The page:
In a move that I predicted from the very beginning, Google has finally scrapped the Google Places offering and rolled all Places profiles into what they are calling Google+ Local.

Google+ Local offering

Now, you could argue, and some will, that forcing local business owners on to Google+ is yet another sign that Google is putting way too much emphasis on their desire to become relevant in social media, but the fact is, it’s still very much Google’s world that we playing in.

The most frustrating aspect of this in my opinion is that it took so long. I’m guessing a lot of local business owners jumped in and built brand pages, so now what?

If you’ve created a Google Place page, as I’ve been advising as part of any local search plan, then you may already be aware that Google has moved your page onto Google+.

If you’ve got a Google+ account you can find your page through either local search or through the Local button that now appears on the left sidebar when logged into Google+.

If you don’t have a Google+ account, well, I guess you’ll get one now if you still want to play with Google.

Google has already flipped the switch and is showing these new Google+ Local pages when you conduct local searches in Google and on Google Maps. While you can still gain access to and edit your Places profile pages through the Places login, my guess is that will give way to Google+ profile editing at some point.

Here are some things to note:

Clean up your profile.

Now is the time to clean up your profile

When Google moved the pages to Google+ it made a mess. A bit like moving anything does, I suppose. Go jump in and choose and edit your profile image and banner image. Right now Google is either picking from photos you uploaded or simply using a map.

You might want to add some things to your profile as some of the customization you may have done previously could be lost. Add links to your page.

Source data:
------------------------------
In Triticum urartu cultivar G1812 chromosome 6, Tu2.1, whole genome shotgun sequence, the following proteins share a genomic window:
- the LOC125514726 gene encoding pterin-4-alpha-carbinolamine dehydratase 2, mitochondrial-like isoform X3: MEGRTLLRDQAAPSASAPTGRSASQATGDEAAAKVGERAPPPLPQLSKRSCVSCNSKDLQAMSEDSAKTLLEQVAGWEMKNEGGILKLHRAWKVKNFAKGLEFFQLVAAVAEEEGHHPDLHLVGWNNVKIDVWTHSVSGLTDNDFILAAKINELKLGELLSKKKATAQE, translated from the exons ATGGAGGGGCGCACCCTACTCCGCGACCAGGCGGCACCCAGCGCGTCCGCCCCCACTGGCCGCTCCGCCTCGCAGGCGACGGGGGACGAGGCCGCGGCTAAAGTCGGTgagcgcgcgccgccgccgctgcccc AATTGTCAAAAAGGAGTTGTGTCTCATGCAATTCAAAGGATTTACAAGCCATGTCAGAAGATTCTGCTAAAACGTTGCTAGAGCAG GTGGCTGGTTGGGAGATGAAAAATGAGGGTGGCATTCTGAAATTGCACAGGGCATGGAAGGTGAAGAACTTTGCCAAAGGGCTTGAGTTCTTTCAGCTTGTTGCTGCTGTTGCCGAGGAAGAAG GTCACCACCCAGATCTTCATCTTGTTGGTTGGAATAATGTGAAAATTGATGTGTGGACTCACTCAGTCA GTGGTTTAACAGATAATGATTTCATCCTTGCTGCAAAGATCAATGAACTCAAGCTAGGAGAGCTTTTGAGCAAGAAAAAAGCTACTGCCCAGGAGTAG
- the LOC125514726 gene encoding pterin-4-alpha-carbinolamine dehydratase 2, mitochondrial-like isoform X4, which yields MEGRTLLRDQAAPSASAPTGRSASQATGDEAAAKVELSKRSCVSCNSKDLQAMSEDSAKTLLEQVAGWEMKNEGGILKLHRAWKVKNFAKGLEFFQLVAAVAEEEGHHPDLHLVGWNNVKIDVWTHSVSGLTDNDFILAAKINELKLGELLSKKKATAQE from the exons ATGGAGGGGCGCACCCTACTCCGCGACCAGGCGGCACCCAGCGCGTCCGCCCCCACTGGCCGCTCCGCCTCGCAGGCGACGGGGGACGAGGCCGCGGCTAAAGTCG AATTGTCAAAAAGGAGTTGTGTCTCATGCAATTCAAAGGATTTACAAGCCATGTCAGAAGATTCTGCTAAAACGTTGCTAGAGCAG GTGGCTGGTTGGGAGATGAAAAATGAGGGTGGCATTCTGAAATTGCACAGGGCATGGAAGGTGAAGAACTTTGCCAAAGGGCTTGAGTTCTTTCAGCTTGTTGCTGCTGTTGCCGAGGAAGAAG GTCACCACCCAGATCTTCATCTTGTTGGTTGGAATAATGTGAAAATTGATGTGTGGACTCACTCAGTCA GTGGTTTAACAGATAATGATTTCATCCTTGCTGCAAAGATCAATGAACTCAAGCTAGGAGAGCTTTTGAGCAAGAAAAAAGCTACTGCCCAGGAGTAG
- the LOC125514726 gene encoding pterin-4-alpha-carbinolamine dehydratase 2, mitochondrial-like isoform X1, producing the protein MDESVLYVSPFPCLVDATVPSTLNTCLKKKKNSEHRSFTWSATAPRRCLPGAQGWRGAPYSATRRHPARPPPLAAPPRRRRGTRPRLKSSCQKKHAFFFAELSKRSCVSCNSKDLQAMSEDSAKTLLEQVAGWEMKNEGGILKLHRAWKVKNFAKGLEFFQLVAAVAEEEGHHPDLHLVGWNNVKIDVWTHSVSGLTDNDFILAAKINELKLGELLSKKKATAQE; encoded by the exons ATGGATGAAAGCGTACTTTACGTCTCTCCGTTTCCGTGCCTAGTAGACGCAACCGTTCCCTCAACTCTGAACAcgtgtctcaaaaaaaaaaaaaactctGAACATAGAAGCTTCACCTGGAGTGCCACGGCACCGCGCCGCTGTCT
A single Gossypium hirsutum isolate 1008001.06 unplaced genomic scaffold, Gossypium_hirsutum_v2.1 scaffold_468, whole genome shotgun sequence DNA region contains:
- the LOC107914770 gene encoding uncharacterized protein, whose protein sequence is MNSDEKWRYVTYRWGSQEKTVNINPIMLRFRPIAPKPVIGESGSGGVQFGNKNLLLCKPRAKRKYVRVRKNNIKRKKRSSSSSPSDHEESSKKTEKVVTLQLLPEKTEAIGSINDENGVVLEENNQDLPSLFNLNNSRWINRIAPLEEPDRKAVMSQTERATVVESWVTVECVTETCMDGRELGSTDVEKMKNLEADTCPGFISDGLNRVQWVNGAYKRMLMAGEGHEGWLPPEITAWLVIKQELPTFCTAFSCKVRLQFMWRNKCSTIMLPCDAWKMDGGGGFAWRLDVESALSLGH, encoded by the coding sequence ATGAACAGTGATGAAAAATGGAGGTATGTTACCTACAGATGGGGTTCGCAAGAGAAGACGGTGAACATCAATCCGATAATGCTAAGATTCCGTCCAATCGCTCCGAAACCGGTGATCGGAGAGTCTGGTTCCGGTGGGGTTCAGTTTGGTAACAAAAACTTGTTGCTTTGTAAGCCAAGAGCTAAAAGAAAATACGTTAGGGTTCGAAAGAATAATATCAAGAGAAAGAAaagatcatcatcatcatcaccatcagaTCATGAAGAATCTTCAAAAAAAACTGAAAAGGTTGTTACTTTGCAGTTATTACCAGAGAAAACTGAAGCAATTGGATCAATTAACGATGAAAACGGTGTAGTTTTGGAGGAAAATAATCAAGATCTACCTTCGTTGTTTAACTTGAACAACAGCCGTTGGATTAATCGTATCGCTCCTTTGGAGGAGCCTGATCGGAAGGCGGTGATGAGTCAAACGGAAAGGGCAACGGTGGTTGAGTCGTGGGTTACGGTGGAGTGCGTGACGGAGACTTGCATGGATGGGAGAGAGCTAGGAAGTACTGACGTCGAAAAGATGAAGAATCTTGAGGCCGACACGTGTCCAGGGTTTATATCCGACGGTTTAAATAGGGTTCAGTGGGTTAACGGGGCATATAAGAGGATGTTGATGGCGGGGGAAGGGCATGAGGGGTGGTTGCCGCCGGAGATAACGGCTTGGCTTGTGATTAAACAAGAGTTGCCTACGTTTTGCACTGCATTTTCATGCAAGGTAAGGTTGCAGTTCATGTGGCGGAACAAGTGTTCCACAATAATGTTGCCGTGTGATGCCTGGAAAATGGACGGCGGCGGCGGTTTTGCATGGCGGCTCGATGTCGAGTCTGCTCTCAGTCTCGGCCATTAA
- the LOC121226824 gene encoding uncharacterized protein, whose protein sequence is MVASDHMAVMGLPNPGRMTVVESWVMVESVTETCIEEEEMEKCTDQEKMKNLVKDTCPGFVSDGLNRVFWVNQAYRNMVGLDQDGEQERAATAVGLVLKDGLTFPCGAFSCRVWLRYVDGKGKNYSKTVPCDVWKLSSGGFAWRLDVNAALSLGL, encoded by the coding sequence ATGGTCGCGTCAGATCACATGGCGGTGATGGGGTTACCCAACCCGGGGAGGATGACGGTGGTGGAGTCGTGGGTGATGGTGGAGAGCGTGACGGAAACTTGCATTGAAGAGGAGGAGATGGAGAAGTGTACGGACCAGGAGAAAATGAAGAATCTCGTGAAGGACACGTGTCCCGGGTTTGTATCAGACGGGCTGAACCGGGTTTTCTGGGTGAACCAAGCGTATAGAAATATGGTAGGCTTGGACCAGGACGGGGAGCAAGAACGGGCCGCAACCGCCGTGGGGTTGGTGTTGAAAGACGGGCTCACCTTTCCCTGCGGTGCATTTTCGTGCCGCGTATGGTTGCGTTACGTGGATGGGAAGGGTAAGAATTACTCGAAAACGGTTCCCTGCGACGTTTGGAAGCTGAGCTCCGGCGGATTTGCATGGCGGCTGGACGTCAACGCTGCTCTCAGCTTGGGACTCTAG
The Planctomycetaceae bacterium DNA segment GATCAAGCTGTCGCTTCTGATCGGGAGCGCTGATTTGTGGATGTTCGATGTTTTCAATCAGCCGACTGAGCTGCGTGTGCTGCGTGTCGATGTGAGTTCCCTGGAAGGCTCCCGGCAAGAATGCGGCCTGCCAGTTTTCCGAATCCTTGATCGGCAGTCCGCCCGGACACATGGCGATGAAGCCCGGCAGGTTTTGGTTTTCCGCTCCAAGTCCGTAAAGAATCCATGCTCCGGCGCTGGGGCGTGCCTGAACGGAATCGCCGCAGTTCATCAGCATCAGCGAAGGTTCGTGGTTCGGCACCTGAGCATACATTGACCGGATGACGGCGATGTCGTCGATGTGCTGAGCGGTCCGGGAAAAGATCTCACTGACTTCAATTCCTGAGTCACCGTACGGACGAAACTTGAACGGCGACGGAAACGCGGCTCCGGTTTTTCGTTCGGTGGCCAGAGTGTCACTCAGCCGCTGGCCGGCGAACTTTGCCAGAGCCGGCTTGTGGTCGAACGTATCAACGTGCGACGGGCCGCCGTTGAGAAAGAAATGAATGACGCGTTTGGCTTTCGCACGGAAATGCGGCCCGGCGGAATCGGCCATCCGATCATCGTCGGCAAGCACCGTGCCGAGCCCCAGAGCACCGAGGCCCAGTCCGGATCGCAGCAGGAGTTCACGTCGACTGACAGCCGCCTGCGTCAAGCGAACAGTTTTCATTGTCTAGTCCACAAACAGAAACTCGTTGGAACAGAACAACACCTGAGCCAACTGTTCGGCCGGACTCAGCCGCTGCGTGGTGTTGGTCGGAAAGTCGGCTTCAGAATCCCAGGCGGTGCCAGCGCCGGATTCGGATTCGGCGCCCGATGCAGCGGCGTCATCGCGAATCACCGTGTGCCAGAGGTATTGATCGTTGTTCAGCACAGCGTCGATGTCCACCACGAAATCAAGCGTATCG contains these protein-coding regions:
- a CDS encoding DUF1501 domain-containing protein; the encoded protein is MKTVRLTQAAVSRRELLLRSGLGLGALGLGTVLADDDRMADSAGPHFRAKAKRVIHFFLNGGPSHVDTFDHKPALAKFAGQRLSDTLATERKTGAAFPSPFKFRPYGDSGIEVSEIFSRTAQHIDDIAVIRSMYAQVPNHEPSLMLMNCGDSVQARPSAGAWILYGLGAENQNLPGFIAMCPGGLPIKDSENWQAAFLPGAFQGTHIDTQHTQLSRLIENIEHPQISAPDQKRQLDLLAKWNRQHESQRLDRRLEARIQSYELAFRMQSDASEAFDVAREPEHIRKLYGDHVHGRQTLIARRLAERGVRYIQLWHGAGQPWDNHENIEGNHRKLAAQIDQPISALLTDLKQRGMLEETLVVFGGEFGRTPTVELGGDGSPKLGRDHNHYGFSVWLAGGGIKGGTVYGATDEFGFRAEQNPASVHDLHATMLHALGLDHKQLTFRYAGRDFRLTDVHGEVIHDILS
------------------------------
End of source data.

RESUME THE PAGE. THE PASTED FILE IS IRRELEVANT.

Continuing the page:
Check out the reviews

Google purchased the restaurant rating service Zagat a while back and it appears they intend to inject the Zagat ratings system into the entire review process.

Visitors now have the opportunity to rate your business using a point scale. Not sure how this will translate over into the services of a plumber or insurance agency, but it’s certainly worth noting.

Reviews that came over from your previous page are very messy now. You, as the page owners, have a period of time to clean this up. When you first sign into Google+ and find your page you’ll be able to tell Google+ if you want all your photos and reviews from your Places page to be moved and be attributed to you or remain private.

So, now any reviews that you had previously will simply show up as anonymous Google user. Seems like if you really didn’t have much going in the way of reviews, this is a bit of a do over.

It will be interesting to see how much more emphasis Google puts on reviews.

Here’s the bottom line in my view. No mater how you feel about this rather forceful move, Google looks poised to make it a significant part of the Local Search landscape and you can’t ignore that. My guess is there will be plenty of tinkering, adding and tweaking in the weeks and months to come. You can bet advertising and offers will move into this somehow.

Now is the time to get in there and claim, prune, decorate and otherwise take control of your Google+ Local offering.